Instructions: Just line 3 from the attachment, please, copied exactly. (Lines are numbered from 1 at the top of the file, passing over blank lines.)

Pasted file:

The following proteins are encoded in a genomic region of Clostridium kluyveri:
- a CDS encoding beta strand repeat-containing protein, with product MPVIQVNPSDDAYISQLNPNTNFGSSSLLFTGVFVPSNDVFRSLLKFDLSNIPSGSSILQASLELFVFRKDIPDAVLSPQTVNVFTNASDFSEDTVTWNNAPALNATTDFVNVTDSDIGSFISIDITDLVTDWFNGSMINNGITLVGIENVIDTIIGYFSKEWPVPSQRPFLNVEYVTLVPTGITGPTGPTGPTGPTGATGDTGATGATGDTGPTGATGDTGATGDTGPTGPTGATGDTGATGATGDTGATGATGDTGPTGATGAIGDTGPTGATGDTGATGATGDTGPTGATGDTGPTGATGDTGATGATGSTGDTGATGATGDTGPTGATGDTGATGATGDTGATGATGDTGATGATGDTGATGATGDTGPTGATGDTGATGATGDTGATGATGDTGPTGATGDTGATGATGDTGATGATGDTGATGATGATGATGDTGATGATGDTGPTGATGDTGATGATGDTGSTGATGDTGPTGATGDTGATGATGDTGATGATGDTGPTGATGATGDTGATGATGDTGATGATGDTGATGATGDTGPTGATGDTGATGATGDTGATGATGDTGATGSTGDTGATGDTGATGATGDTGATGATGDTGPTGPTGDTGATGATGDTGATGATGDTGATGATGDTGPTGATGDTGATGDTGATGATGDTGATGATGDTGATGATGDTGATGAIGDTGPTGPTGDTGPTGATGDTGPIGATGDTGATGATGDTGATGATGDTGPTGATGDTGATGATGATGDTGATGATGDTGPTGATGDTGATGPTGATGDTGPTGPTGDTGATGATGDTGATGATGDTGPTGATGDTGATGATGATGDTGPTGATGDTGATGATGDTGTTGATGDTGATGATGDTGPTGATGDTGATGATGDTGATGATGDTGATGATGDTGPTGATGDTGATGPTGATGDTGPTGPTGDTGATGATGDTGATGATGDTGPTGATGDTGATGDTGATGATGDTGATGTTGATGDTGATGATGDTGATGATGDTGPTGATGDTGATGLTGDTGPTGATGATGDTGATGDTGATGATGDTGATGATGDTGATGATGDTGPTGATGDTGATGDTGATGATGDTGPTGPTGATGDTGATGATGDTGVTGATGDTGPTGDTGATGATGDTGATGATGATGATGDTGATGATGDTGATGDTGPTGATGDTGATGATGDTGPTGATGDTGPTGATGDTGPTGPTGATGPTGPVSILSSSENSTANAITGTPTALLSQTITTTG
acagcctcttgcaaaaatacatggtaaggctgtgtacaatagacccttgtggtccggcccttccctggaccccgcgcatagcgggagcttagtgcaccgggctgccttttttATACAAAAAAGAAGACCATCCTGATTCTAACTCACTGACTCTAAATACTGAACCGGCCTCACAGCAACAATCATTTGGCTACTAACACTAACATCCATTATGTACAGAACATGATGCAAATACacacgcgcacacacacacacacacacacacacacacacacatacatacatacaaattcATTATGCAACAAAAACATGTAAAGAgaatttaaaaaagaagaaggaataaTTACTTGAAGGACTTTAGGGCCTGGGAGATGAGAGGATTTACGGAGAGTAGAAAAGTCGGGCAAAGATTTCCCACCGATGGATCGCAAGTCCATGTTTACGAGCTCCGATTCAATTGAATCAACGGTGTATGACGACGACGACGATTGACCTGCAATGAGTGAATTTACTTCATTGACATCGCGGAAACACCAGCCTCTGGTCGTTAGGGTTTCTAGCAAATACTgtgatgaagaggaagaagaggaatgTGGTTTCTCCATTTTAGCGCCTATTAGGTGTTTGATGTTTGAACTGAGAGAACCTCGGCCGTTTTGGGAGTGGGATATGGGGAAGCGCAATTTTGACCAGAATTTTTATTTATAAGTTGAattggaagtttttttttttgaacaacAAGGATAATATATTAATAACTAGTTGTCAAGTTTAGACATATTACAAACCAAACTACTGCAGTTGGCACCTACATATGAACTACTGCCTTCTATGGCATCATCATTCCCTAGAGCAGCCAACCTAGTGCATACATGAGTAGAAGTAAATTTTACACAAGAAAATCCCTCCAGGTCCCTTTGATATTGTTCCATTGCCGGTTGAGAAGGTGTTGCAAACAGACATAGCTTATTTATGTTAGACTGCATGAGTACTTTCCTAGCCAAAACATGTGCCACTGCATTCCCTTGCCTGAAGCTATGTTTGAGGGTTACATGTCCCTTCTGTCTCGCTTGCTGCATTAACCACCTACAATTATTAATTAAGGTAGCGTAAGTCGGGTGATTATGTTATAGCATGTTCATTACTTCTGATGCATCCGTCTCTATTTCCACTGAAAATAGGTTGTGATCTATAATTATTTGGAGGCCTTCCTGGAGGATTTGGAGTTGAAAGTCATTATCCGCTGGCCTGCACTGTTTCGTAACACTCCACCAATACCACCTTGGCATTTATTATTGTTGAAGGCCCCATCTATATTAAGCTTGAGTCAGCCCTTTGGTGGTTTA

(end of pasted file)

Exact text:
acagcctcttgcaaaaatacatggtaaggctgtgtacaatagacccttgtggtccggcccttccctggaccccgcgcatagcgggagcttagtgcaccgggctgccttttttATACAAAAAAGAAGACCATCCTGATTCTAACTCACTGACTCTAAATACTGAACCGGCCTCACAGCAACAATCATTTGGCTACTAACACTAACATCCATTATGTACAGAACATGATGCAAATACacacgcgcacacacacacacacacacacacacacacacacatacatacatacaaattcATTATGCAACAAAAACATGTAAAGAgaatttaaaaaagaagaaggaataaTTACTTGAAGGACTTTAGGGCCTGGGAGATGAGAGGATTTACGGAGAGTAGAAAAGTCGGGCAAAGATTTCCCACCGATGGATCGCAAGTCCATGTTTACGAGCTCCGATTCAATTGAATCAACGGTGTATGACGACGACGACGATTGACCTGCAATGAGTGAATTTACTTCATTGACATCGCGGAAACACCAGCCTCTGGTCGTTAGGGTTTCTAGCAAATACTgtgatgaagaggaagaagaggaatgTGGTTTCTCCATTTTAGCGCCTATTAGGTGTTTGATGTTTGAACTGAGAGAACCTCGGCCGTTTTGGGAGTGGGATATGGGGAAGCGCAATTTTGACCAGAATTTTTATTTATAAGTTGAattggaagtttttttttttgaacaacAAGGATAATATATTAATAACTAGTTGTCAAGTTTAGACATATTACAAACCAAACTACTGCAGTTGGCACCTACATATGAACTACTGCCTTCTATGGCATCATCATTCCCTAGAGCAGCCAACCTAGTGCATACATGAGTAGAAGTAAATTTTACACAAGAAAATCCCTCCAGGTCCCTTTGATATTGTTCCATTGCCGGTTGAGAAGGTGTTGCAAACAGACATAGCTTATTTATGTTAGACTGCATGAGTACTTTCCTAGCCAAAACATGTGCCACTGCATTCCCTTGCCTGAAGCTATGTTTGAGGGTTACATGTCCCTTCTGTCTCGCTTGCTGCATTAACCACCTACAATTATTAATTAAGGTAGCGTAAGTCGGGTGATTATGTTATAGCATGTTCATTACTTCTGATGCATCCGTCTCTATTTCCACTGAAAATAGGTTGTGATCTATAATTATTTGGAGGCCTTCCTGGAGGATTTGGAGTTGAAAGTCATTATCCGCTGGCCTGCACTGTTTCGTAACACTCCACCAATACCACCTTGGCATTTATTATTGTTGAAGGCCCCATCTATATTAAGCTTGAGTCAGCCCTTTGGTGGTTTA